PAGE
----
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Repacking Your Bags

3.36 of 5 stars 3.36  ·  rating details  ·  131 ratings  ·  24 reviews
People everywhere feel overwhelmed today--weighed down by countless responsibilities and buffeted by changes in their personal and professional lives. Repacking Your Bags shows readers how to climb out from under these burdens and find fulfillment in their lives--now and in the years ahead.
Hardcover, 230 pages
Published December 12th 1994 by Berrett-Koehler Publishers
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Nathan W Pace
Jun 11, 2013 Nathan W Pace rated it 5 of 5 stars
Recommends it for: anyone at a cross road in life.
I first read this book 5 years ago and it helped me in many ways move forward in life. Now 5 years later finding myself at a cross-roads I am reading it again to gain better perspective on what I want to do with my life.
This started off with some interesting, new-to-me analogies to illustrate what are, let's be honest, pretty obvious suggestions that have been covered in many other self-help books and articles. I enjoyed the analogies. I liked the examples from films - I could recall each of the ones they used and could see the relationships to the points they were making. As the book kept going, however, it felt like the authors ran out of steam and didn't really have much new to say, or... much to say in a ne ...more
Have you ever gone on a trip and packed far too much? An extra outfit or two just in case then shoes to match, etc, etc. Things you’ll never really use anyway. Eventually, you might have even had to add another bag or suitcase. Only to realize, once at your destination, that you forgot a key item.

Life is kind of like that. Sometimes, we carry around all this useless stuff. Not just material items but also relationships, emotional garbage, and beliefs that no longer fit us. It’s sort of like kee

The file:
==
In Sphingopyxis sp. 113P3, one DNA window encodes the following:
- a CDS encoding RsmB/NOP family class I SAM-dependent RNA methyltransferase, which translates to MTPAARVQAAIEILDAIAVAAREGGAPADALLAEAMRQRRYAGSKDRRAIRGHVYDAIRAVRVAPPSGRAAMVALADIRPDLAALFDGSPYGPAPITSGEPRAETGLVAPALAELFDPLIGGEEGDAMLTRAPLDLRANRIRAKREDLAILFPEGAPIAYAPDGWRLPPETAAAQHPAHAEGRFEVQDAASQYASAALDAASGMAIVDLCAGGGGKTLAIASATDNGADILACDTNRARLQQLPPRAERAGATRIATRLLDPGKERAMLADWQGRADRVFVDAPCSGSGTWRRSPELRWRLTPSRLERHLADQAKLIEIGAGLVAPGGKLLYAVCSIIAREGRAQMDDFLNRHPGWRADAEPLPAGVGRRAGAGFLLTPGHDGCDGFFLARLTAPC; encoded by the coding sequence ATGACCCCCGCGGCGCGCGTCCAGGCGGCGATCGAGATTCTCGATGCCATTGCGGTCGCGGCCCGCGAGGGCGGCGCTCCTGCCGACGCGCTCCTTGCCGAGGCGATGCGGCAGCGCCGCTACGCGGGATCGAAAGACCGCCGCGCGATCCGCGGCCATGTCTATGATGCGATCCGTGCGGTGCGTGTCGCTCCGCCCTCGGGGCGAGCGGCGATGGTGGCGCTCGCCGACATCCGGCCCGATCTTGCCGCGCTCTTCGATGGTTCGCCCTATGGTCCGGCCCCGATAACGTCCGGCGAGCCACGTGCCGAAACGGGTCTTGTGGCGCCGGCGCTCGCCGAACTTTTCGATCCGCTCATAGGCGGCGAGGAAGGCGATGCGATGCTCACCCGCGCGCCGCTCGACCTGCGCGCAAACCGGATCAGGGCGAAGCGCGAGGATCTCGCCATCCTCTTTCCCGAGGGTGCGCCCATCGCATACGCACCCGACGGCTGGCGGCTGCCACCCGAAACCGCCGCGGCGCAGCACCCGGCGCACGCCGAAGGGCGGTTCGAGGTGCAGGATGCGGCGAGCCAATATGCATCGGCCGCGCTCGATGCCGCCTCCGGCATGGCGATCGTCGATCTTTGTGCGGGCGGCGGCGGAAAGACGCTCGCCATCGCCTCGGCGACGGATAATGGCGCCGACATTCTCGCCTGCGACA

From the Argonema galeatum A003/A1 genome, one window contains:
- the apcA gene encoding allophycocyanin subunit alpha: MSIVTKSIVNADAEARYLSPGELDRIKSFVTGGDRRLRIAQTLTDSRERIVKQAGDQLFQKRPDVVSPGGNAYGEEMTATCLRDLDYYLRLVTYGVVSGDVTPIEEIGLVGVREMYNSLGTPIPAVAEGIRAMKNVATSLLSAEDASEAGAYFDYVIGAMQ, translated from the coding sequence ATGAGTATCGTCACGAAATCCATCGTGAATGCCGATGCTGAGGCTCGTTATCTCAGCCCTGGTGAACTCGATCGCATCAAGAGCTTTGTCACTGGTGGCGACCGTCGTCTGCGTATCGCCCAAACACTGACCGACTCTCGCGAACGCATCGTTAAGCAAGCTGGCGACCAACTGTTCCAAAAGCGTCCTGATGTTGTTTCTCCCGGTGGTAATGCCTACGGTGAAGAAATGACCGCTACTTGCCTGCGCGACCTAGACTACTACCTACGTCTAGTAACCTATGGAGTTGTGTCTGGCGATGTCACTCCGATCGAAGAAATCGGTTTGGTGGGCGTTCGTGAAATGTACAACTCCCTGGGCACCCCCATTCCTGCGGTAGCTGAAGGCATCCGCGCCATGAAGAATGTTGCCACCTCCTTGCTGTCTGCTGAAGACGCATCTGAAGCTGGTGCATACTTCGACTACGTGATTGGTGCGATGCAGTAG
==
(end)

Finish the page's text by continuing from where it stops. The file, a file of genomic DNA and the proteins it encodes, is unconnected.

"Interesting read with a few points to ponder regarding traveling through life with too much material and/or emotional baggage. But too many examples of wealthy individuals being able change their plights. Having the funds to risk a change can always help the situation, but I was not moved by a physician setting up a practice in an under-developed country, but if it worked for him all the better for the world; or the person who took off to a safari in Tanzania. Must be nice, but not all of us ca ...more
Great book to help one begin the process of re-evaluating one's life. If you feel like something's missing and aren't sure what or how to define it, this gives you a great place to start.

Without being heavy or daunting, it asks that we truly look at all we're carrying through life and decide what we actually want and need for the journey, and what could be let go. Includes exercises to challenge the idea that it's too hard to change.

Their definition of The Good Life pretty much sums it up:

I really wanted this book to be "life changing" or "thought altering" (because it was recommended to me by someone I greatly admire), but unfortunately I didn't get that much out of it. Pretty much it just says "let go of sh*t that doesn't benefit you anymore". Makes sense....good reminder I guess.
the usual information; helpful; pulled together in one book; but nothing new. the new part is the title ... an invitation: repack your bags. it matters. the title said it all, imo. the rest of the book details how to do so and that's when the reader sees that there's nothing new here. just need to get to it. which is itself an important message of which we need to be reminded.

second reading january 2012 ... remains a decent reminder of the basics toward simplicity and wholeness that are so easil